What is the OPCF 44R, and why do you need to know about it?
When you purchase an automobile insurance policy, you are protecting yourself in the event that you cause a car crash, and need to pay compensation to the person you injured. But when you buy insurance, you are also purchasing “underinsured” coverage, which protects you in case you are injured by someone who doesn’t have insurance (although it is against the law to operate a motor vehicle without insurance), or more commonly seen, does not have enough insurance to pay out adequate compensation to you. This portion of your policy is known as the “OPCF 44 Family Protection Coverage”.
Most standard automobile policies insure their clients for $1,000,000. That may seem like a large sum of money, but if you are unfortunate enough to be seriously injured in a car crash, and need a life time of medical treatment and rehabilitation and cannot work again, the $1,000,000 from the at fault driver’s insurance company may not last very long.
Although most standard automobile policies insure their clients for $1,000,000, it is possible (but not recommended!) to purchase automobile insurance for less than that. If you have been injured by someone with inadequate insurance, your OPCF44R policy will make up the difference up to the amount of insurance coverage you have purchased. So, here is an example:
You have an OPCR44R policy for $1,000,000. You are involved in a car crash that is someone else’s fault, and your damages are $1,000,000, but the driver who caused the crash only has $200,000 of coverage. You can sue the at fault driver for the $200,000 under his policy, and then maintain a claim against your own insurance company for under insured coverage (through the OCF44R portion of the policy) for the remaining $800,000.
But let’s take it a step further. What if your injuries from the car crash are even greater, and total $2,000,000, but the driver who injured you only has $1,000,000 in insurance? If you have purchased $2,000,000 in liability coverage, your OPCF44R policy can be utilized to provide you with an additional insurance $1,000,000 compensation beyond the $1,000,000 provided by the insurance company of the driver who was at fault.
Talk to your insurance company or your broker about purchasing additional OPCF44R coverage – you will probably find that the additional premium cost for the extra insurance coverage is not significant.
And while you are speaking to your insurance company about purchasing additional OPCF 44R coverage, you should also ask about purchasing additional “optional benefits” under the accident benefits portion of your policy.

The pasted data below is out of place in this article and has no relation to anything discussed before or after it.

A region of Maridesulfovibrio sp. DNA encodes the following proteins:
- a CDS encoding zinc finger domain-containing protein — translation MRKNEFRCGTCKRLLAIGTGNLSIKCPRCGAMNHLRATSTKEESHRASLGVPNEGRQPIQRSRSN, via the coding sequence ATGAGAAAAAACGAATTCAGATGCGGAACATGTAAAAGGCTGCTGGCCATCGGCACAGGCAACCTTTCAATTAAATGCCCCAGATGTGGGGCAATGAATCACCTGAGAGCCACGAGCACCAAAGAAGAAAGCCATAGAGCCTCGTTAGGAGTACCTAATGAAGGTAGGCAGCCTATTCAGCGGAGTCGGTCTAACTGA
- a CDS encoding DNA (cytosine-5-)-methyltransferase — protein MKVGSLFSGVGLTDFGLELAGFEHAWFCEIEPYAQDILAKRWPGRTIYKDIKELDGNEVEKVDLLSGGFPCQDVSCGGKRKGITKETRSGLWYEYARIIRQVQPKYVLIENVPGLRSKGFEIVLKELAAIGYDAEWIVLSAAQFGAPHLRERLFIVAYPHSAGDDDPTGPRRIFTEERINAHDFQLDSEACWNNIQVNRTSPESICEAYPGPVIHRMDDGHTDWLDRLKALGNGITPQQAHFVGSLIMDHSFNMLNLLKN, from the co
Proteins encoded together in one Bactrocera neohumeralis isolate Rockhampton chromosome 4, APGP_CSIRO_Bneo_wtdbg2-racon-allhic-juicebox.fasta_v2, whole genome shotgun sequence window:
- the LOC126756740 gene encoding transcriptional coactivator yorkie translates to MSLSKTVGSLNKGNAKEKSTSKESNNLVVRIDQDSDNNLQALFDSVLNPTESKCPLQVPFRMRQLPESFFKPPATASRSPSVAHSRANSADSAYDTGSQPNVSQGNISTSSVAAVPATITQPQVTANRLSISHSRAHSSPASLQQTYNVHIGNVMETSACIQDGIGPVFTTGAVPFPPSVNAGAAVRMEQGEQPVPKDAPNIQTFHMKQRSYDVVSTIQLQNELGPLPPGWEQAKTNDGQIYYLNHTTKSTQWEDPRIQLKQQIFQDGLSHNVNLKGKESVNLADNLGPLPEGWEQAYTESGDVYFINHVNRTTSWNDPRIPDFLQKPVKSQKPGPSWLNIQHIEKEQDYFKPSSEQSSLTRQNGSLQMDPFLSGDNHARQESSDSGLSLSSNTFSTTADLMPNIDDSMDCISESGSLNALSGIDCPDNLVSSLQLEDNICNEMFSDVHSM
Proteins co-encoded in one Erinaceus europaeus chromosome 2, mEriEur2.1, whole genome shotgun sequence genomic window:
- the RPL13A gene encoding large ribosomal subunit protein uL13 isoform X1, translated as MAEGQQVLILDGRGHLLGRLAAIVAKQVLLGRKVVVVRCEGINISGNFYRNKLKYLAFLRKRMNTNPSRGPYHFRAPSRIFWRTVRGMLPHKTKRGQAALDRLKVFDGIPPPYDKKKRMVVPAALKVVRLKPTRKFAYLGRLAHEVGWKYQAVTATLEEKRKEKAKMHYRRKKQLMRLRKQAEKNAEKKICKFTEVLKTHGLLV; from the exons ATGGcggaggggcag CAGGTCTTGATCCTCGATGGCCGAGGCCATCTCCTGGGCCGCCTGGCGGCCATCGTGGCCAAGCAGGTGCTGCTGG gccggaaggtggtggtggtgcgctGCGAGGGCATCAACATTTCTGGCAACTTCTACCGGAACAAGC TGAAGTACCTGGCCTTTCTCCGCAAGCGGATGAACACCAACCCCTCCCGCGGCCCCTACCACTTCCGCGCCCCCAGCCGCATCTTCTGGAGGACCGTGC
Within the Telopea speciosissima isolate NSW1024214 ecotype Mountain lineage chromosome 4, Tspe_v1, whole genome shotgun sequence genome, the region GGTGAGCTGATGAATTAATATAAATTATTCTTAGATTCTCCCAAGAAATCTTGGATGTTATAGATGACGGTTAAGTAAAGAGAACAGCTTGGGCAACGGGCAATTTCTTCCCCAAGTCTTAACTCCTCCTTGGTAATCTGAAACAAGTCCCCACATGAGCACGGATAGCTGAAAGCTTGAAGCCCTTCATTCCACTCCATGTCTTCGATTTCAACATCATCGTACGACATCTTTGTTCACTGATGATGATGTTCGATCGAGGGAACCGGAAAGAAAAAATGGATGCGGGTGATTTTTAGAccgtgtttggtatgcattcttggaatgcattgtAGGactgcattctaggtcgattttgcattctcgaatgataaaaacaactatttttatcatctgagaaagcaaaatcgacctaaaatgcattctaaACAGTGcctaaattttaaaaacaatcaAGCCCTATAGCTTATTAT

Before 2010, your automobile policy included a relatively generous “accident benefits” policy, that included funding for income losses, housekeeping expenses, and medical and rehabilitation treatments. However, in 2010, many of those benefits were removed from the mandatory portion of your accident benefits policy, and only became available to people who had paid an additional premium to purchase these “optional benefits”. The topic of “optional benefits” deserves its own blog post, but PLEASE look into purchasing optional benefits – particularly for medical and rehabilitation expenses, and for attendant care.
When you have been injured in a car crash, generally your accident benefits policy pays first, and you will then need to sue the at fault driver for the losses and damage that you have suffered that are not covered by your accident benefits policy. Now, because the payments for accident benefits have generally been reduced, there is less money for care being contributed through accident benefit policies, which means that injured people have to rely on lawsuits to a greater extent to provide a significant portion of their compensation.
So, the bottom line here is as a result of decreased accident benefit payments, and the risk that the driver who injures you might have inadequate insurance, we strongly advise you to purchase a minimum of $2,000,000 liability coverage. If you carry $2,000,000 liability coverage, you will be protecting yourself for up to $2,000,000 to pay out any damage that you cause to another person, and, as well, you will be purchasing up to $2,000,000 of potential compensation for yourself in the event that you are injured by someone who didn’t purchase enough insurance.
About the Author
Claire Wilkinson specializes in personal injury and insurance litigation. A large percentage of Claire's practice is dedicated to assisting survivors of sexual abuse. Claire also represents persons seriously injured by motor vehicle collisions, product liability, slip and falls, medical malpractice, and other areas of personal injury litigation.